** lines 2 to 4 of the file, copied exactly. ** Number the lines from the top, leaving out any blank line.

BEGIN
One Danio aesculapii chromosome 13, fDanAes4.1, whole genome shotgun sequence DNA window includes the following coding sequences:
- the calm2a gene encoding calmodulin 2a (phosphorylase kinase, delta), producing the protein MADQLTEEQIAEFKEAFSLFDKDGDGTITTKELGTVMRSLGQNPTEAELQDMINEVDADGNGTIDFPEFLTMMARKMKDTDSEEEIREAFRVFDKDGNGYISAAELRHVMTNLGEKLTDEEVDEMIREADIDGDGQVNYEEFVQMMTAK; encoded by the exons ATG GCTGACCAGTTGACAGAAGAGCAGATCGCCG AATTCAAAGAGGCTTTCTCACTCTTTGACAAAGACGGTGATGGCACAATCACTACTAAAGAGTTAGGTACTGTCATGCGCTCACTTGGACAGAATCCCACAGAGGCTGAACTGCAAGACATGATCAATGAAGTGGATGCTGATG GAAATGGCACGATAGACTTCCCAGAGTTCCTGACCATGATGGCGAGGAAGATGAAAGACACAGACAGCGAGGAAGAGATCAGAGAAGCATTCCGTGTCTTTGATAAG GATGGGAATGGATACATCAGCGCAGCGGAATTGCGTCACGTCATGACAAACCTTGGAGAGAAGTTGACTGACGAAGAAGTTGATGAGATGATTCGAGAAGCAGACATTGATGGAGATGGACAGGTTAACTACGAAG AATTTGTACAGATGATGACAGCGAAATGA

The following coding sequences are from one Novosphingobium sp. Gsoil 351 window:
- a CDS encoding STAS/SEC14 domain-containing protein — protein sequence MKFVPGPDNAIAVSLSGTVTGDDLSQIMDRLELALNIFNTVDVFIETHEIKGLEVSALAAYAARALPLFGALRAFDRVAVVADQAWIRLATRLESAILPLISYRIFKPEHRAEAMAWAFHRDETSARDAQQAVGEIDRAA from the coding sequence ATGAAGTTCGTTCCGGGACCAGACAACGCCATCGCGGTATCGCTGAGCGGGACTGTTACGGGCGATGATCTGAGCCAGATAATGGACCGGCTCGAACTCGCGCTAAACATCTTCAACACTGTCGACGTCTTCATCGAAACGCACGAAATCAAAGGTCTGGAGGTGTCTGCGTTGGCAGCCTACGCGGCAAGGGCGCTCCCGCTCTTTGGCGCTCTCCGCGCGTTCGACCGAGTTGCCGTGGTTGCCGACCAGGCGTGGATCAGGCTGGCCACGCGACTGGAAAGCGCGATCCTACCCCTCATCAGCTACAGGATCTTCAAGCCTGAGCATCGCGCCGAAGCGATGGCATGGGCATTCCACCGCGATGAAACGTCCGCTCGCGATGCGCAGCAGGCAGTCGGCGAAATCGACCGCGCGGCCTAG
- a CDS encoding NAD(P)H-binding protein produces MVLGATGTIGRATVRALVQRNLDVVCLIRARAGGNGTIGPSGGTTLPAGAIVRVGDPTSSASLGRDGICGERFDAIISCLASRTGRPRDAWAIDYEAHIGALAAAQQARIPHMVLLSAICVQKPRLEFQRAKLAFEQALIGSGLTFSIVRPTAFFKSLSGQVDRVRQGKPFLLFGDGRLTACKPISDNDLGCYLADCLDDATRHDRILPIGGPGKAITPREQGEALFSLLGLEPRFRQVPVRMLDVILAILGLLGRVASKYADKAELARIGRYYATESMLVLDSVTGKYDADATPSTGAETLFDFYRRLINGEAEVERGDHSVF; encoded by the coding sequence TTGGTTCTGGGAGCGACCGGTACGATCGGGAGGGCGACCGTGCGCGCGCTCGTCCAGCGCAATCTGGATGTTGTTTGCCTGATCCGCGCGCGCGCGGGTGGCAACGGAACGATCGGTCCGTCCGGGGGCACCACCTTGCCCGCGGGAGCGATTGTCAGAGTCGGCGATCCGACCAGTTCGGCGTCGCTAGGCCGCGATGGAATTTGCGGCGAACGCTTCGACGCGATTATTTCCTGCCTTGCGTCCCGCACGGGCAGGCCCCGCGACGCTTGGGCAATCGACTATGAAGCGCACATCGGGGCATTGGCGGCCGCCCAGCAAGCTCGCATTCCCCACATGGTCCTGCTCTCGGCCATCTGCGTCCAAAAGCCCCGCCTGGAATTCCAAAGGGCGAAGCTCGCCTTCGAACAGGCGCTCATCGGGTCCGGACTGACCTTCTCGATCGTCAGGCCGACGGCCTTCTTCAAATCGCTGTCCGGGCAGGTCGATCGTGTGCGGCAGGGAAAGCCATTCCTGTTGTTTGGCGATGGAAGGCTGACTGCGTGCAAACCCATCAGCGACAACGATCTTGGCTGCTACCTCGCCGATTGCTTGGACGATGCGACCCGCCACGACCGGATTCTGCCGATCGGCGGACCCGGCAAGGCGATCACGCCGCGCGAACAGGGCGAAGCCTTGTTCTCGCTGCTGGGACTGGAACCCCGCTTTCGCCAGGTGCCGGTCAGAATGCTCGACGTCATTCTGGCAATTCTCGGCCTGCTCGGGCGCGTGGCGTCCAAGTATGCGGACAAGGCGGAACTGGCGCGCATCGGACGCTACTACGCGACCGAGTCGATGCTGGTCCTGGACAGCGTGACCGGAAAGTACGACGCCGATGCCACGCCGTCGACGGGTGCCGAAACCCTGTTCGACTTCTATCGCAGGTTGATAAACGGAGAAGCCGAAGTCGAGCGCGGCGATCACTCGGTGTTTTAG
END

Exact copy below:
- the calm2a gene encoding calmodulin 2a (phosphorylase kinase, delta), producing the protein MADQLTEEQIAEFKEAFSLFDKDGDGTITTKELGTVMRSLGQNPTEAELQDMINEVDADGNGTIDFPEFLTMMARKMKDTDSEEEIREAFRVFDKDGNGYISAAELRHVMTNLGEKLTDEEVDEMIREADIDGDGQVNYEEFVQMMTAK; encoded by the exons ATG GCTGACCAGTTGACAGAAGAGCAGATCGCCG AATTCAAAGAGGCTTTCTCACTCTTTGACAAAGACGGTGATGGCACAATCACTACTAAAGAGTTAGGTACTGTCATGCGCTCACTTGGACAGAATCCCACAGAGGCTGAACTGCAAGACATGATCAATGAAGTGGATGCTGATG GAAATGGCACGATAGACTTCCCAGAGTTCCTGACCATGATGGCGAGGAAGATGAAAGACACAGACAGCGAGGAAGAGATCAGAGAAGCATTCCGTGTCTTTGATAAG GATGGGAATGGATACATCAGCGCAGCGGAATTGCGTCACGTCATGACAAACCTTGGAGAGAAGTTGACTGACGAAGAAGTTGATGAGATGATTCGAGAAGCAGACATTGATGGAGATGGACAGGTTAACTACGAAG AATTTGTACAGATGATGACAGCGAAATGA

The following coding sequences are from one Novosphingobium sp. Gsoil 351 window:
- a CDS encoding STAS/SEC14 domain-containing protein — protein sequence MKFVPGPDNAIAVSLSGTVTGDDLSQIMDRLELALNIFNTVDVFIETHEIKGLEVSALAAYAARALPLFGALRAFDRVAVVADQAWIRLATRLESAILPLISYRIFKPEHRAEAMAWAFHRDETSARDAQQAVGEIDRAA from the coding sequence ATGAAGTTCGTTCCGGGACCAGACAACGCCATCGCGGTATCGCTGAGCGGGACTGTTACGGGCGATGATCTGAGCCAGATAATGGACCGGCTCGAACTCGCGCTAAACATCTTCAACACTGTCGACGTCTTCATCGAAACGCACGAAATCAAAGGTCTGGAGGTGTCTGCGTTGGCAGCCTACGCGGCAAGGGCGCTCCCGCTCTTTGGCGCTCTCCGCGCGTTCGACCGAGTTGCCGTGGTTGCCGACCAGGCGTGGATCAGGCTGGCCACGCGACTGGAAAGCGCGATCCTACCCCTCATCAGCTACAGGATCTTCAAGCCTGAGCATCGCGCCGAAGCGATGGCATGGGCATTCCACCGCGATGAAACGTCCGCTCGCGATGCGCAGCAGGCAGTCGGCGAAATCGACCGCGCGGCCTAG